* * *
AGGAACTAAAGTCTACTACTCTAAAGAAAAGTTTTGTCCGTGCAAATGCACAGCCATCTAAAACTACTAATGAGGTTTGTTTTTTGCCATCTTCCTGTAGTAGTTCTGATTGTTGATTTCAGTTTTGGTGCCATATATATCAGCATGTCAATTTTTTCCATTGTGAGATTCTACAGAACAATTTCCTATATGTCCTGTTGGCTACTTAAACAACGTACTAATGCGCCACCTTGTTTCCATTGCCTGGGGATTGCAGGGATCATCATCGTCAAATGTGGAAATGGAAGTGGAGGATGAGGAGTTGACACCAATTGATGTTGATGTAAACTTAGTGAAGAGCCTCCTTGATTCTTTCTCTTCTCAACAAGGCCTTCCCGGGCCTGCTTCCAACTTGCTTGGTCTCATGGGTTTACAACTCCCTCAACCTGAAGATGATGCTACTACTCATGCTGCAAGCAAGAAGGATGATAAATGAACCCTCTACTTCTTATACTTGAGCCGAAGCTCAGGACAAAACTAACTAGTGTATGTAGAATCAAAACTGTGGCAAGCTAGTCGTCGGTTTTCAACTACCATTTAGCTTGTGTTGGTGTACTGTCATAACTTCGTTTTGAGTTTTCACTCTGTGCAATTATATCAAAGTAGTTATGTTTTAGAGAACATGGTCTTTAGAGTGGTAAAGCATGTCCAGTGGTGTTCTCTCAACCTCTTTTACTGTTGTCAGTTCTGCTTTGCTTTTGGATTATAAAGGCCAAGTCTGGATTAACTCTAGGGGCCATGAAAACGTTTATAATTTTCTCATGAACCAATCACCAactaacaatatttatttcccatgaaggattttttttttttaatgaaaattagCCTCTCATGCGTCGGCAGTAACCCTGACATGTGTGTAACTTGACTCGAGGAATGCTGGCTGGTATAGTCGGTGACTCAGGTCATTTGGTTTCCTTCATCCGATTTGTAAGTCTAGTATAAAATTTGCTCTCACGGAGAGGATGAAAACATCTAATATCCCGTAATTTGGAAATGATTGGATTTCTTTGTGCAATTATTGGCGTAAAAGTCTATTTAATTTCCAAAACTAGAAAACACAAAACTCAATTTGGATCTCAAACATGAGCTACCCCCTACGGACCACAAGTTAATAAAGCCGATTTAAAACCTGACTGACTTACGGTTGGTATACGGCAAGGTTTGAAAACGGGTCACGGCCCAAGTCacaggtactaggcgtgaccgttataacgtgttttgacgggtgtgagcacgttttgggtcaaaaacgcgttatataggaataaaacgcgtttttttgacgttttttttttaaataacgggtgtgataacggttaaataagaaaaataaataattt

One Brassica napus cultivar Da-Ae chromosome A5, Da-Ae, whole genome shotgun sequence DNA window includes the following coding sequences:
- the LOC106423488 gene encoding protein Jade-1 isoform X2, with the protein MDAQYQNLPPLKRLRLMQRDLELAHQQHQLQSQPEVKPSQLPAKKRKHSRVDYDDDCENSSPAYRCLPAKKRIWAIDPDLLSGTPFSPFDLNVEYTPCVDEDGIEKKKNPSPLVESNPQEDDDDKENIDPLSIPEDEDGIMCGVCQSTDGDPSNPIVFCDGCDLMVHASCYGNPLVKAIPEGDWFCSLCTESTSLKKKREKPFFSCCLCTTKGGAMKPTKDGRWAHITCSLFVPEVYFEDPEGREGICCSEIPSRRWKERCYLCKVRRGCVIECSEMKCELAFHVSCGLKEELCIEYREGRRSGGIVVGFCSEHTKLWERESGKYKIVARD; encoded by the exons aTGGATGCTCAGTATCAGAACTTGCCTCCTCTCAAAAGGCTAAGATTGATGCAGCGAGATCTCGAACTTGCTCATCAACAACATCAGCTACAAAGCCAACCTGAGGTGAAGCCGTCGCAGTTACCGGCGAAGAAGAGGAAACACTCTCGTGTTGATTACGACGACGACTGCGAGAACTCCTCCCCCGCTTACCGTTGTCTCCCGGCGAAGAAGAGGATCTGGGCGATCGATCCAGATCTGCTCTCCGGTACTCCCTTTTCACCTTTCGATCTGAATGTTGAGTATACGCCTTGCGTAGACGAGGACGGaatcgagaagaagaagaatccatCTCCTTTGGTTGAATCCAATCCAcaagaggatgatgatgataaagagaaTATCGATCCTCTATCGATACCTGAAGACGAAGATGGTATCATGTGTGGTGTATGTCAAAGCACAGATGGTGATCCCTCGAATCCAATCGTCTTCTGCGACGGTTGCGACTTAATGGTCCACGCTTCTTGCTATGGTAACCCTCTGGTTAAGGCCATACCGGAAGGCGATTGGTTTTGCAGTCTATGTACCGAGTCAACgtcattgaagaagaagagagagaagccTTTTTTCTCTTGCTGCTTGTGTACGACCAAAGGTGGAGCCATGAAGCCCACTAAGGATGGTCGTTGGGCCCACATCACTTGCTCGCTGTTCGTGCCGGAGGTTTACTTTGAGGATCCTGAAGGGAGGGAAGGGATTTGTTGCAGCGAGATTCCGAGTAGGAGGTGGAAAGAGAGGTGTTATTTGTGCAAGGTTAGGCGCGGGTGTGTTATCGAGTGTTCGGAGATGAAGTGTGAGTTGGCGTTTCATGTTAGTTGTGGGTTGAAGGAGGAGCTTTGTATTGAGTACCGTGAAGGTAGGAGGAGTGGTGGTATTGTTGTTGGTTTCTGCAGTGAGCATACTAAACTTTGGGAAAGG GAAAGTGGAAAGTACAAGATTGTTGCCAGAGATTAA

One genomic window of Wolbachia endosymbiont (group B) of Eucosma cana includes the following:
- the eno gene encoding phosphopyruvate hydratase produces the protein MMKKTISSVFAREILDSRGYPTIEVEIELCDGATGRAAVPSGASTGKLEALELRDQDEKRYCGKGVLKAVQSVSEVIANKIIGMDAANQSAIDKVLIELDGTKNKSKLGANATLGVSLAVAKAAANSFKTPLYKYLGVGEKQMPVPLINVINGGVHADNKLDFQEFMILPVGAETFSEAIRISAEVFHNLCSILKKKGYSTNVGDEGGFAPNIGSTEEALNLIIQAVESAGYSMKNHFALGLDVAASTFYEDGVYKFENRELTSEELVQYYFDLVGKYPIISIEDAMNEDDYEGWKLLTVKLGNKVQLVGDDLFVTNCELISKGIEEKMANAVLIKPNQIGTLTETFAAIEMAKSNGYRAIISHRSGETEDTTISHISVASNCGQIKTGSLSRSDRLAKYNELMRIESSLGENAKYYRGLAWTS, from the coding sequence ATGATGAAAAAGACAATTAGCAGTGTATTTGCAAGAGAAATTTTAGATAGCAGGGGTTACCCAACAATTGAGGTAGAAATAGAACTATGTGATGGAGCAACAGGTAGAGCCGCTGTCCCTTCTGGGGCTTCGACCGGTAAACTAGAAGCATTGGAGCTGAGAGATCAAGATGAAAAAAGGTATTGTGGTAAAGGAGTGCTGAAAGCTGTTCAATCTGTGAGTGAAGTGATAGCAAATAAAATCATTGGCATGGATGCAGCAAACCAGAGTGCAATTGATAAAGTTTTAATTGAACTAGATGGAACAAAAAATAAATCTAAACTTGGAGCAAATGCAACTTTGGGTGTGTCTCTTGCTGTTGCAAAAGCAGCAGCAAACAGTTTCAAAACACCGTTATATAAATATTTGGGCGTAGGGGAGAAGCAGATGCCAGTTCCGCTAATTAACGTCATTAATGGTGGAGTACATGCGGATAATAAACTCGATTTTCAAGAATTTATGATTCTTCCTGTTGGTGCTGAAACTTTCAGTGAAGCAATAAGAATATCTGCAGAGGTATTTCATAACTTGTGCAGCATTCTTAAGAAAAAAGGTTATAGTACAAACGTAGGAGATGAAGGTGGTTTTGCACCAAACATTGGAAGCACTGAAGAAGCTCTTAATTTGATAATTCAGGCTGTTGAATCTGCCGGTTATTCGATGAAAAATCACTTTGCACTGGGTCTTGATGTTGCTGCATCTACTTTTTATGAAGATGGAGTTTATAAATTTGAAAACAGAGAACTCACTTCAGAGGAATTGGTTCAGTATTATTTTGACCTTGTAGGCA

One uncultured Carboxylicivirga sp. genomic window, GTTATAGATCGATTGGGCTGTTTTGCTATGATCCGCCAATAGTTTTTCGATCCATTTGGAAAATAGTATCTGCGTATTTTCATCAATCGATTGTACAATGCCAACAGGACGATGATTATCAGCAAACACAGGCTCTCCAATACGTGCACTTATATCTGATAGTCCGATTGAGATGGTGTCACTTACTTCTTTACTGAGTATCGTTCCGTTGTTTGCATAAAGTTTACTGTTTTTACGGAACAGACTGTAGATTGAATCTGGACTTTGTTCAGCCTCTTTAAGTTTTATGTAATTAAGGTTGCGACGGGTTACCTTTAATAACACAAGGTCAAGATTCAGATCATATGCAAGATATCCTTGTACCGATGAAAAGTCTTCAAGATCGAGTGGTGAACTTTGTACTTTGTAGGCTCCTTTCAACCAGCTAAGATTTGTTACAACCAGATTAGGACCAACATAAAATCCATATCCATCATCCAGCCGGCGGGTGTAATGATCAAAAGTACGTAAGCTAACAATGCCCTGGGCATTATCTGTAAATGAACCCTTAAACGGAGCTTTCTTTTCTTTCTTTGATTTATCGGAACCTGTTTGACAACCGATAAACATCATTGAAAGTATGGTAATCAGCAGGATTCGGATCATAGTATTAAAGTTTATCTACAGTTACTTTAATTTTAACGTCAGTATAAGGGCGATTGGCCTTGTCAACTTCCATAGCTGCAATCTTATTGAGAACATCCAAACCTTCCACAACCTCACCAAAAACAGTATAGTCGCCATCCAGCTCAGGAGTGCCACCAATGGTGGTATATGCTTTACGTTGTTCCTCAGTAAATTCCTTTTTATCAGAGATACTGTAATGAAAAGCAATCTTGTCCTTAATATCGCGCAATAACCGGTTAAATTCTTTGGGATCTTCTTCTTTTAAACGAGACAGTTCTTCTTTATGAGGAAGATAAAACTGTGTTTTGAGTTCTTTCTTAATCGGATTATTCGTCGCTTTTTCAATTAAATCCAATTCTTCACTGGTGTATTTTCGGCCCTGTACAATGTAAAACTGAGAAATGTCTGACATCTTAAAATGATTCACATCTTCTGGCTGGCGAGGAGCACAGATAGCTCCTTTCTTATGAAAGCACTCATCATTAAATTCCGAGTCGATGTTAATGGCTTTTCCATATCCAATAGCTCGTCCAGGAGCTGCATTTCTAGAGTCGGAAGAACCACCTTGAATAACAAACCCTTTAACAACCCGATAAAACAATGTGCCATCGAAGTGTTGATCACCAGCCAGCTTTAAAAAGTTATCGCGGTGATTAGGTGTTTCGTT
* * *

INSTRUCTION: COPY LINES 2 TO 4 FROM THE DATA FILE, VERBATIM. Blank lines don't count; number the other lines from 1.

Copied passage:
One Brassica napus cultivar Da-Ae chromosome A5, Da-Ae, whole genome shotgun sequence DNA window includes the following coding sequences:
- the LOC106423488 gene encoding protein Jade-1 isoform X2, with the protein MDAQYQNLPPLKRLRLMQRDLELAHQQHQLQSQPEVKPSQLPAKKRKHSRVDYDDDCENSSPAYRCLPAKKRIWAIDPDLLSGTPFSPFDLNVEYTPCVDEDGIEKKKNPSPLVESNPQEDDDDKENIDPLSIPEDEDGIMCGVCQSTDGDPSNPIVFCDGCDLMVHASCYGNPLVKAIPEGDWFCSLCTESTSLKKKREKPFFSCCLCTTKGGAMKPTKDGRWAHITCSLFVPEVYFEDPEGREGICCSEIPSRRWKERCYLCKVRRGCVIECSEMKCELAFHVSCGLKEELCIEYREGRRSGGIVVGFCSEHTKLWERESGKYKIVARD; encoded by the exons aTGGATGCTCAGTATCAGAACTTGCCTCCTCTCAAAAGGCTAAGATTGATGCAGCGAGATCTCGAACTTGCTCATCAACAACATCAGCTACAAAGCCAACCTGAGGTGAAGCCGTCGCAGTTACCGGCGAAGAAGAGGAAACACTCTCGTGTTGATTACGACGACGACTGCGAGAACTCCTCCCCCGCTTACCGTTGTCTCCCGGCGAAGAAGAGGATCTGGGCGATCGATCCAGATCTGCTCTCCGGTACTCCCTTTTCACCTTTCGATCTGAATGTTGAGTATACGCCTTGCGTAGACGAGGACGGaatcgagaagaagaagaatccatCTCCTTTGGTTGAATCCAATCCAcaagaggatgatgatgataaagagaaTATCGATCCTCTATCGATACCTGAAGACGAAGATGGTATCATGTGTGGTGTATGTCAAAGCACAGATGGTGATCCCTCGAATCCAATCGTCTTCTGCGACGGTTGCGACTTAATGGTCCACGCTTCTTGCTATGGTAACCCTCTGGTTAAGGCCATACCGGAAGGCGATTGGTTTTGCAGTCTATGTACCGAGTCAACgtcattgaagaagaagagagagaagccTTTTTTCTCTTGCTGCTTGTGTACGACCAAAGGTGGAGCCATGAAGCCCACTAAGGATGGTCGTTGGGCCCACATCACTTGCTCGCTGTTCGTGCCGGAGGTTTACTTTGAGGATCCTGAAGGGAGGGAAGGGATTTGTTGCAGCGAGATTCCGAGTAGGAGGTGGAAAGAGAGGTGTTATTTGTGCAAGGTTAGGCGCGGGTGTGTTATCGAGTGTTCGGAGATGAAGTGTGAGTTGGCGTTTCATGTTAGTTGTGGGTTGAAGGAGGAGCTTTGTATTGAGTACCGTGAAGGTAGGAGGAGTGGTGGTATTGTTGTTGGTTTCTGCAGTGAGCATACTAAACTTTGGGAAAGG GAAAGTGGAAAGTACAAGATTGTTGCCAGAGATTAA

One genomic window of Wolbachia endosymbiont (group B) of Eucosma cana includes the following: